Let $(X_n)_{n\geq 1}$ be a martingale with respect to $(Y_n)_{n\geq 1}$, i.e., the martingale condition $$ \mathbb{E}[X_n|Y_1, \ldots, Y_{n-1}] = X_{n-1} $$ holds. From this condition, it follows that the process $(X_n)$ has constant mean $\mathbb{E}[X_n] = \mathbb{E}[X_1]$ for all $n$. Under some assumptions, we then also have $\mathbb{E}[X_T] = \mathbb{E}[X_1]$, where $T$ is a stopping time. My question is, does this optional stopping theorem also apply to processes that have constant mean, but do not fulfill the martingale condition above? An example for such a process was given here: Example of a sequence of r.v.'s with constant stopping time that is not a Martingale


1 Answer 1


No, it does not hold. In fact, an equivalent definition of a martingale is an integrable adapted process that satisfies the optional stopping theorem.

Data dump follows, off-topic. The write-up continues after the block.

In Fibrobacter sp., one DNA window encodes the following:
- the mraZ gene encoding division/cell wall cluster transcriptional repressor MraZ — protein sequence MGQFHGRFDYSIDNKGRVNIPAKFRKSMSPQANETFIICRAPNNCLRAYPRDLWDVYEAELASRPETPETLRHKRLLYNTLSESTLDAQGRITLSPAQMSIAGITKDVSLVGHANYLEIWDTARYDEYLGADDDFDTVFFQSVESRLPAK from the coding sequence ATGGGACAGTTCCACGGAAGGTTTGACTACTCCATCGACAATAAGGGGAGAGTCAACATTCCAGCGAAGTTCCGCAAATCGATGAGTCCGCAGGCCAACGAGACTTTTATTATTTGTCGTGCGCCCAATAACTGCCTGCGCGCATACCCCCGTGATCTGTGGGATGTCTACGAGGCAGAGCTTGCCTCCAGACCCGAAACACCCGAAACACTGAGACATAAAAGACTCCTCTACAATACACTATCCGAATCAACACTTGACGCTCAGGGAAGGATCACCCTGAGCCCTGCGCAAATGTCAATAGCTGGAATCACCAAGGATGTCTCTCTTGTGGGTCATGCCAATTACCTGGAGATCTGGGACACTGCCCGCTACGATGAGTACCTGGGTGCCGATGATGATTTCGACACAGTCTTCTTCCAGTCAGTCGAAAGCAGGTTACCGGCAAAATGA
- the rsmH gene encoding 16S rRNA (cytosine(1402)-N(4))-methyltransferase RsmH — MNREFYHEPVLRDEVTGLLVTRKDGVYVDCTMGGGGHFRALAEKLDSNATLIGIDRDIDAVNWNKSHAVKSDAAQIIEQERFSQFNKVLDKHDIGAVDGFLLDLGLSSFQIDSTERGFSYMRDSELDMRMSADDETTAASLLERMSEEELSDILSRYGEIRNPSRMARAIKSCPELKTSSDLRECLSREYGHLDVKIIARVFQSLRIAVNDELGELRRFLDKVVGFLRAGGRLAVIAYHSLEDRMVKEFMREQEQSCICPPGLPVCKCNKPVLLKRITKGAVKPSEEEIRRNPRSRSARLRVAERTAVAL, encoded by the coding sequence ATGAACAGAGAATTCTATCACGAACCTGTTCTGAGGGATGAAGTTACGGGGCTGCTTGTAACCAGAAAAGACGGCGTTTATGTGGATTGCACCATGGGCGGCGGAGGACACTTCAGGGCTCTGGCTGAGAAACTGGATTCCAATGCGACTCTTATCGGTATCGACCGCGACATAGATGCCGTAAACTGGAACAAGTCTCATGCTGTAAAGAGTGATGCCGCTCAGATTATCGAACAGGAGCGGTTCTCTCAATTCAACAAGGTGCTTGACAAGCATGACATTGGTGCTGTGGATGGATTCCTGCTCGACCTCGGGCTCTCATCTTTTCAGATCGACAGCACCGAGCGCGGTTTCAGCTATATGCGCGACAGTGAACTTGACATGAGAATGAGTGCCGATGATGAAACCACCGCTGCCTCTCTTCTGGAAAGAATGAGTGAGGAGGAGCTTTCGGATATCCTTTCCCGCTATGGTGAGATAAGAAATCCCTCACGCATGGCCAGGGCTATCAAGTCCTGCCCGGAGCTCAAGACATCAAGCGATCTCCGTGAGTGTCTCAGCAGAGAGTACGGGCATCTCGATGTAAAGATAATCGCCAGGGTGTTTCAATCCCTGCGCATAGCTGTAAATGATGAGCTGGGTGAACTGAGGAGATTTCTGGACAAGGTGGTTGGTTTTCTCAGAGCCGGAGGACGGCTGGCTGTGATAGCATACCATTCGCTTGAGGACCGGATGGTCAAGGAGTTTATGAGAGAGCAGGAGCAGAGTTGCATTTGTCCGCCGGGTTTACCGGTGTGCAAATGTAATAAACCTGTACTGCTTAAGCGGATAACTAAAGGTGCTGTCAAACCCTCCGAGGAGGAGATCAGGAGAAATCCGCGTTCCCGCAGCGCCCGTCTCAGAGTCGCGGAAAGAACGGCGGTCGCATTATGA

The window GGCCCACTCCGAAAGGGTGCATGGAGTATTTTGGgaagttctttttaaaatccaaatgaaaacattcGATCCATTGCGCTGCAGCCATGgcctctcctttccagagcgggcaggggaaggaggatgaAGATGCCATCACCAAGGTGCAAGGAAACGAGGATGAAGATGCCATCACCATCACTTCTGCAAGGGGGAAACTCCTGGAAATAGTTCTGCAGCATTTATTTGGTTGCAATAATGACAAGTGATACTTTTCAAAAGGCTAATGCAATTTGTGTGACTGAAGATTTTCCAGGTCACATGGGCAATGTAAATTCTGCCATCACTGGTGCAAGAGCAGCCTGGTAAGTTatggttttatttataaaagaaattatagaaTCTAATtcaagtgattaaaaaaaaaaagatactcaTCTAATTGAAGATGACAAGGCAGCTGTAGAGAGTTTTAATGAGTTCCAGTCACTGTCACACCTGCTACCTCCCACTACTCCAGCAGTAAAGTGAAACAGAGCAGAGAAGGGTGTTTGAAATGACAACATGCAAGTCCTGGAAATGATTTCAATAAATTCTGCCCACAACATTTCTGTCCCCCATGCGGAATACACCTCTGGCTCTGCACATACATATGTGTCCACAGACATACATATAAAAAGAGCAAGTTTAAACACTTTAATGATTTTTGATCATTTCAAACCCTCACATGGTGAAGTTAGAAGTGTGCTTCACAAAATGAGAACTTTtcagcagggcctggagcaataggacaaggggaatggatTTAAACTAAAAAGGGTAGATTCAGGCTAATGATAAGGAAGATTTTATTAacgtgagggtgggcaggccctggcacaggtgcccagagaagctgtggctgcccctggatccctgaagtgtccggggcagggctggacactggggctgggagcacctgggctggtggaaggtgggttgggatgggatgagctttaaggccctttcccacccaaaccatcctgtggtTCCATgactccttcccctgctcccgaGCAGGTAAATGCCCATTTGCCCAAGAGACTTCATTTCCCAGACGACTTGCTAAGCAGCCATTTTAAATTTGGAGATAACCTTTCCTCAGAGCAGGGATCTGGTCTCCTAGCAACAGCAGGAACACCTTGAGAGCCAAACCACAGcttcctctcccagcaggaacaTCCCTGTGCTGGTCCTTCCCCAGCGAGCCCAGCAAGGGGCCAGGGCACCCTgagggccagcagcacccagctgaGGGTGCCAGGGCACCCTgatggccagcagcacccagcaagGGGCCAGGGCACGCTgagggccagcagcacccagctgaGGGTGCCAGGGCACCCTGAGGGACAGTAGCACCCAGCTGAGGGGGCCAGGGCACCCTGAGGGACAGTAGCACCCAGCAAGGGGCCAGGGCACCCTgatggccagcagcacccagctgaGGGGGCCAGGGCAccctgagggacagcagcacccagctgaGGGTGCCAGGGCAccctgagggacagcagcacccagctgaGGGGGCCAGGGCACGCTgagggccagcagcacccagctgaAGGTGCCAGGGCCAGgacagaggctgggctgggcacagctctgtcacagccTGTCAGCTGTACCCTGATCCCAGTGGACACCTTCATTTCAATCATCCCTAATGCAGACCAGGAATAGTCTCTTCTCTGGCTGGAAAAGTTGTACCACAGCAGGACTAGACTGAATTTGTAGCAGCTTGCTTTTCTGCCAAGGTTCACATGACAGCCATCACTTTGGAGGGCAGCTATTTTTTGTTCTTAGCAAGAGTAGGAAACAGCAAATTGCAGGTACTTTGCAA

As a counter-example, let your process be $X_n$ where $\mathbb{P}[X_i = 1] = 1/2$ and $\mathbb{P}[X_i = -1] = 1/2$ and $X_i$ are i.i.d. Let $\tau=\inf\{n: X_n =1\}$, then $\mathbb{E}[X_{\tau}]=1$.

Note that I am NOT taking the process to be a random walk. It's just a process which at each time $n$ takes the value $-1$ or $1$.

  • $\begingroup$ Thanks! The first statement seems pretty strong. Is there a reference where this is discussed? $\endgroup$
    – TriSSSe
    Jan 20, 2015 at 19:25
  • 1
    $\begingroup$ I first saw it in Continuous martingales and Brownian motion by Revuz and Yor. I don't have my copy to hand right now I'm afraid, but let me know if you can't find it and I'll look it up when I get a chance. $\endgroup$
    – user180850
    Jan 20, 2015 at 20:23

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